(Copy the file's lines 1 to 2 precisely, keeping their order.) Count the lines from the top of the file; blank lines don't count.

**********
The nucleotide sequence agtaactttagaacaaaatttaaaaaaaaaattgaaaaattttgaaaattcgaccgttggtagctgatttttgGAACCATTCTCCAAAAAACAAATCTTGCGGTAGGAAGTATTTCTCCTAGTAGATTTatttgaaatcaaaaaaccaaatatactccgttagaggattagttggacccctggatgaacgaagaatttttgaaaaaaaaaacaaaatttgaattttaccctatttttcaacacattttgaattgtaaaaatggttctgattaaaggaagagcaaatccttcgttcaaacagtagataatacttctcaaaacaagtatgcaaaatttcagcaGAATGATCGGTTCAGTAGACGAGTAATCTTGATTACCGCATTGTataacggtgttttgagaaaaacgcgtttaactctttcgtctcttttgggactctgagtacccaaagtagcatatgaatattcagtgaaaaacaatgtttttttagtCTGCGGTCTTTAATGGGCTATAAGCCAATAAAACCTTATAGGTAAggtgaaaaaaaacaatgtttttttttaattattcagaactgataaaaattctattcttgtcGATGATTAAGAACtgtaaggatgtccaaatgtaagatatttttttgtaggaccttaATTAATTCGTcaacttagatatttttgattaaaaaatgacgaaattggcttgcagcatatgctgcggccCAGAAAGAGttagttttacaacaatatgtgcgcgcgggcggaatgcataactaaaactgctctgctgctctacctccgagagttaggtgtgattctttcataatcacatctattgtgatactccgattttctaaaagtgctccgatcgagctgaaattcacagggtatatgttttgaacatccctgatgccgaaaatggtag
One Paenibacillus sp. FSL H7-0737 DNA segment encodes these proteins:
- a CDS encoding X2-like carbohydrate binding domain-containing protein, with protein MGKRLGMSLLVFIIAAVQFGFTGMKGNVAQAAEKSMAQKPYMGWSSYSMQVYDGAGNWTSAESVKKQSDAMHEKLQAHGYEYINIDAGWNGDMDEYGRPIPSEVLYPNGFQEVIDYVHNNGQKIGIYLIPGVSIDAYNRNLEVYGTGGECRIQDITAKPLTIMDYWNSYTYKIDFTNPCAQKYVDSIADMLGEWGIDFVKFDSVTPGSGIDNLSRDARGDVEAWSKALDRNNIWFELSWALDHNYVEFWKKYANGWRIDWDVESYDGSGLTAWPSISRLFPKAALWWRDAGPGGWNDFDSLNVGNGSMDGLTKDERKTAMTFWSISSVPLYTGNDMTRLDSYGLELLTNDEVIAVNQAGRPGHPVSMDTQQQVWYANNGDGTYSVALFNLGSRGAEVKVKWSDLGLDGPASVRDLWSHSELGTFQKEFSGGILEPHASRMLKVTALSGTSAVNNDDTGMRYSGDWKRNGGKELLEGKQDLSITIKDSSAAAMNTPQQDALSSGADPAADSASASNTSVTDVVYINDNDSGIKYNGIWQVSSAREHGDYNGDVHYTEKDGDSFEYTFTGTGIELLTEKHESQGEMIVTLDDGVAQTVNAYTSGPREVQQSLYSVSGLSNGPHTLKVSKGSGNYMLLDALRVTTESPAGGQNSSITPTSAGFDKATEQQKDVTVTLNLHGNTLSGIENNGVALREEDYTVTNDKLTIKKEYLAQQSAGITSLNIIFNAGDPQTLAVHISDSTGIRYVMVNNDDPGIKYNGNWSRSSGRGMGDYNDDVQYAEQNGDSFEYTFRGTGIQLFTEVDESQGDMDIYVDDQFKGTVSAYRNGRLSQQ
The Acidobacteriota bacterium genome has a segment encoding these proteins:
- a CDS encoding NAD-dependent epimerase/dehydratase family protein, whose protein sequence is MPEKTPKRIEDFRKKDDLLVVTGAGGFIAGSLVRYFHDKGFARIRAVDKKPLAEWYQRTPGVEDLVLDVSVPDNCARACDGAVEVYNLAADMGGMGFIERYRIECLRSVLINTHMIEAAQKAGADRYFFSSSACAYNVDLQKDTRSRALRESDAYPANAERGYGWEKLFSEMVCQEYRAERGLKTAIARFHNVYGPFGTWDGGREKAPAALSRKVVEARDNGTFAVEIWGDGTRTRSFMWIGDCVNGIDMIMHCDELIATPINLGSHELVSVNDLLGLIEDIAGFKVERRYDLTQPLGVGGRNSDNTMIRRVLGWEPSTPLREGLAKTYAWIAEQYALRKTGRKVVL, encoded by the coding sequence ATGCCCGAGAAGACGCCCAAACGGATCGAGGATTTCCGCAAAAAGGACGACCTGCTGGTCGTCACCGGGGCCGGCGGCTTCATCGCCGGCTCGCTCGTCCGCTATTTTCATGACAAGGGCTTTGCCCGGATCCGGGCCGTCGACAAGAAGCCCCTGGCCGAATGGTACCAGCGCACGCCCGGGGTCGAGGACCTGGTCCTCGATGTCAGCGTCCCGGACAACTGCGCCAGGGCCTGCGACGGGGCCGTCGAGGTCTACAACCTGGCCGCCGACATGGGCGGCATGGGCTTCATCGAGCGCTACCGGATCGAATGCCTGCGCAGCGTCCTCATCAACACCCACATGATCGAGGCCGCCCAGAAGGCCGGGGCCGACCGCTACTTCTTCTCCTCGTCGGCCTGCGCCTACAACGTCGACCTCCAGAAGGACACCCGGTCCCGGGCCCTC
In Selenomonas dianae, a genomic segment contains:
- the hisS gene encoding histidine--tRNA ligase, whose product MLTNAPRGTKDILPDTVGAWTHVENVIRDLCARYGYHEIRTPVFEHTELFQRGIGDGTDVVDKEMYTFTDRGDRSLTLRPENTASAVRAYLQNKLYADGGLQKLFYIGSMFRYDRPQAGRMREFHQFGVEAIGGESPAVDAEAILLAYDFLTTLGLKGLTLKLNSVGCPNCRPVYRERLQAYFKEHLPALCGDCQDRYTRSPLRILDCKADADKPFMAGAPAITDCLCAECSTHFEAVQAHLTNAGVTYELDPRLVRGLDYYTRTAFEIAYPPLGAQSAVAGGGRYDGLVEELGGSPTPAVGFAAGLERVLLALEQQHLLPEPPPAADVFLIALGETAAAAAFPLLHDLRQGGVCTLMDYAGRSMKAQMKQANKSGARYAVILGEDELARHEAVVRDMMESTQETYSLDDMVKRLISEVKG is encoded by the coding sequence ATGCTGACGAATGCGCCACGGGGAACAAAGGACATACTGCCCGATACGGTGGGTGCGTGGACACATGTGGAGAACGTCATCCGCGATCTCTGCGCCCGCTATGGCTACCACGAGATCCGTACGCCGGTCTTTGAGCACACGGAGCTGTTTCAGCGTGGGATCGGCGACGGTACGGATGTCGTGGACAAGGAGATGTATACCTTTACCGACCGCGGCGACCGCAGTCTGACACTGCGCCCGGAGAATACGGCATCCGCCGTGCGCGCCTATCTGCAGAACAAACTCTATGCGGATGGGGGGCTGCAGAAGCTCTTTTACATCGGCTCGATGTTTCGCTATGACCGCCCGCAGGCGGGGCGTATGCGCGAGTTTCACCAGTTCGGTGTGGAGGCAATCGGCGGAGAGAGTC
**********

The nucleotide sequence agtaactttagaacaaaatttaaaaaaaaaattgaaaaattttgaaaattcgaccgttggtagctgatttttgGAACCATTCTCCAAAAAACAAATCTTGCGGTAGGAAGTATTTCTCCTAGTAGATTTatttgaaatcaaaaaaccaaatatactccgttagaggattagttggacccctggatgaacgaagaatttttgaaaaaaaaaacaaaatttgaattttaccctatttttcaacacattttgaattgtaaaaatggttctgattaaaggaagagcaaatccttcgttcaaacagtagataatacttctcaaaacaagtatgcaaaatttcagcaGAATGATCGGTTCAGTAGACGAGTAATCTTGATTACCGCATTGTataacggtgttttgagaaaaacgcgtttaactctttcgtctcttttgggactctgagtacccaaagtagcatatgaatattcagtgaaaaacaatgtttttttagtCTGCGGTCTTTAATGGGCTATAAGCCAATAAAACCTTATAGGTAAggtgaaaaaaaacaatgtttttttttaattattcagaactgataaaaattctattcttgtcGATGATTAAGAACtgtaaggatgtccaaatgtaagatatttttttgtaggaccttaATTAATTCGTcaacttagatatttttgattaaaaaatgacgaaattggcttgcagcatatgctgcggccCAGAAAGAGttagttttacaacaatatgtgcgcgcgggcggaatgcataactaaaactgctctgctgctctacctccgagagttaggtgtgattctttcataatcacatctattgtgatactccgattttctaaaagtgctccgatcgagctgaaattcacagggtatatgttttgaacatccctgatgccgaaaatggtag
One Paenibacillus sp. FSL H7-0737 DNA segment encodes these proteins: